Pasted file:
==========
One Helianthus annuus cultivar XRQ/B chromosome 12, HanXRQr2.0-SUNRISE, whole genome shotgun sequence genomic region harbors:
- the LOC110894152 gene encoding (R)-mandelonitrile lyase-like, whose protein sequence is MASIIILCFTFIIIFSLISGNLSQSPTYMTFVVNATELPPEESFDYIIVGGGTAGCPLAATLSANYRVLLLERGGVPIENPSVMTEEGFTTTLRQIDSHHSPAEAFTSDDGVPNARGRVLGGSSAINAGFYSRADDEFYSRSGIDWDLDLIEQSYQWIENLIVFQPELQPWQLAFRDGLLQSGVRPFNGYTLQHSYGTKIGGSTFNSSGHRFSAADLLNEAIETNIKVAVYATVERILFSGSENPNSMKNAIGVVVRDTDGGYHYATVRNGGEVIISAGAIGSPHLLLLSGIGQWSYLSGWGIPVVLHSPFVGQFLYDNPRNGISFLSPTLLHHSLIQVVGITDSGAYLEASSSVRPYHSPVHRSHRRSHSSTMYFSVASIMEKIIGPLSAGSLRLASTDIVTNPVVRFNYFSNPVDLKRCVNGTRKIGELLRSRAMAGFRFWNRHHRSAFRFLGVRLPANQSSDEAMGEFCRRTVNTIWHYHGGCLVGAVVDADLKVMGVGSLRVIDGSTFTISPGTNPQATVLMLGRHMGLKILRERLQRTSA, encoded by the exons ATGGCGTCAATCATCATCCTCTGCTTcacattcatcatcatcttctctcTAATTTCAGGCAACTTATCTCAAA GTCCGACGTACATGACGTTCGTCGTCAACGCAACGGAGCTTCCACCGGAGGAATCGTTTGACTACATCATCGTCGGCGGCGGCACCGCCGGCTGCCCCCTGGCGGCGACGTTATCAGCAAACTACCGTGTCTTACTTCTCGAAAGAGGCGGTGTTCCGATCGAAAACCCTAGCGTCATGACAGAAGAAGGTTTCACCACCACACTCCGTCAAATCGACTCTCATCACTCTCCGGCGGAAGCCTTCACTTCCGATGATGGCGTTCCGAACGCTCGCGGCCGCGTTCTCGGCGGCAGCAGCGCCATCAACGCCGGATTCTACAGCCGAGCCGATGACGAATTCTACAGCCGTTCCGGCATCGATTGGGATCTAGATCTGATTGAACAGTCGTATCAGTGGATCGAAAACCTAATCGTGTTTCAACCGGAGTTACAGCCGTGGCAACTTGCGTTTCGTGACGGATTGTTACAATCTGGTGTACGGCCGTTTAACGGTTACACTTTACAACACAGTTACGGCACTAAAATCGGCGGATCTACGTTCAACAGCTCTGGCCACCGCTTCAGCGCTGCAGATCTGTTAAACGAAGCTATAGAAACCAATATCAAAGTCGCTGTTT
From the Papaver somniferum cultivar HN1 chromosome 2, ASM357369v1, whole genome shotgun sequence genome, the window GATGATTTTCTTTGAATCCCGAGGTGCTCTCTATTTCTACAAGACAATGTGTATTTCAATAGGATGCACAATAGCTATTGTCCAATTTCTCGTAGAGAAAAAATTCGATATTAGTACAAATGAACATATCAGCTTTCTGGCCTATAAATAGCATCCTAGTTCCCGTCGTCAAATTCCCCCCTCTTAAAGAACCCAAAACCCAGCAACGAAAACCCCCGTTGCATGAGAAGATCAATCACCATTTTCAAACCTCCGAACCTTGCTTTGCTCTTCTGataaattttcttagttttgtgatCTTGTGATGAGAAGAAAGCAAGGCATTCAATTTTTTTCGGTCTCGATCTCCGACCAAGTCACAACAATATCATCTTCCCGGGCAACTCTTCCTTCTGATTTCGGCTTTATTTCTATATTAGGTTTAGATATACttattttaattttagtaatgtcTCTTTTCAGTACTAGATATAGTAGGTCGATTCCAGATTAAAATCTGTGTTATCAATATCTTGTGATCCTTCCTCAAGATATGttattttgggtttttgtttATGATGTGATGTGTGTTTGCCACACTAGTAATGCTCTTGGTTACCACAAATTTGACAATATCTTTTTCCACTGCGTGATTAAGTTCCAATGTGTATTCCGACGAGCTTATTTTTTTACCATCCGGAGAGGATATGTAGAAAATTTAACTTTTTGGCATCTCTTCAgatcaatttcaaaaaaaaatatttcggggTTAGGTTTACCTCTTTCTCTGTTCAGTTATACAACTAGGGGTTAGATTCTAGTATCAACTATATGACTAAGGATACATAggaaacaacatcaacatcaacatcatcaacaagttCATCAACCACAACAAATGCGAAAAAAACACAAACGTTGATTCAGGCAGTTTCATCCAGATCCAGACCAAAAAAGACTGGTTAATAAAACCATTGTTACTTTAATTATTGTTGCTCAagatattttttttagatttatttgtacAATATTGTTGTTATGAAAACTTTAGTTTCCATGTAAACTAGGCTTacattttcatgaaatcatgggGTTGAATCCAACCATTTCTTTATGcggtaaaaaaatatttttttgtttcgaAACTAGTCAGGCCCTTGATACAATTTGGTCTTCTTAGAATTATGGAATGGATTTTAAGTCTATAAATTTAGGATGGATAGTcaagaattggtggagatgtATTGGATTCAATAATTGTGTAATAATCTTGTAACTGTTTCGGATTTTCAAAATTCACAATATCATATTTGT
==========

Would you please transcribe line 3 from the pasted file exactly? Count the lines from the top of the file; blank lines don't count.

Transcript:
From the Papaver somniferum cultivar HN1 chromosome 2, ASM357369v1, whole genome shotgun sequence genome, the window GATGATTTTCTTTGAATCCCGAGGTGCTCTCTATTTCTACAAGACAATGTGTATTTCAATAGGATGCACAATAGCTATTGTCCAATTTCTCGTAGAGAAAAAATTCGATATTAGTACAAATGAACATATCAGCTTTCTGGCCTATAAATAGCATCCTAGTTCCCGTCGTCAAATTCCCCCCTCTTAAAGAACCCAAAACCCAGCAACGAAAACCCCCGTTGCATGAGAAGATCAATCACCATTTTCAAACCTCCGAACCTTGCTTTGCTCTTCTGataaattttcttagttttgtgatCTTGTGATGAGAAGAAAGCAAGGCATTCAATTTTTTTCGGTCTCGATCTCCGACCAAGTCACAACAATATCATCTTCCCGGGCAACTCTTCCTTCTGATTTCGGCTTTATTTCTATATTAGGTTTAGATATACttattttaattttagtaatgtcTCTTTTCAGTACTAGATATAGTAGGTCGATTCCAGATTAAAATCTGTGTTATCAATATCTTGTGATCCTTCCTCAAGATATGttattttgggtttttgtttATGATGTGATGTGTGTTTGCCACACTAGTAATGCTCTTGGTTACCACAAATTTGACAATATCTTTTTCCACTGCGTGATTAAGTTCCAATGTGTATTCCGACGAGCTTATTTTTTTACCATCCGGAGAGGATATGTAGAAAATTTAACTTTTTGGCATCTCTTCAgatcaatttcaaaaaaaaatatttcggggTTAGGTTTACCTCTTTCTCTGTTCAGTTATACAACTAGGGGTTAGATTCTAGTATCAACTATATGACTAAGGATACATAggaaacaacatcaacatcaacatcatcaacaagttCATCAACCACAACAAATGCGAAAAAAACACAAACGTTGATTCAGGCAGTTTCATCCAGATCCAGACCAAAAAAGACTGGTTAATAAAACCATTGTTACTTTAATTATTGTTGCTCAagatattttttttagatttatttgtacAATATTGTTGTTATGAAAACTTTAGTTTCCATGTAAACTAGGCTTacattttcatgaaatcatgggGTTGAATCCAACCATTTCTTTATGcggtaaaaaaatatttttttgtttcgaAACTAGTCAGGCCCTTGATACAATTTGGTCTTCTTAGAATTATGGAATGGATTTTAAGTCTATAAATTTAGGATGGATAGTcaagaattggtggagatgtATTGGATTCAATAATTGTGTAATAATCTTGTAACTGTTTCGGATTTTCAAAATTCACAATATCATATTTGT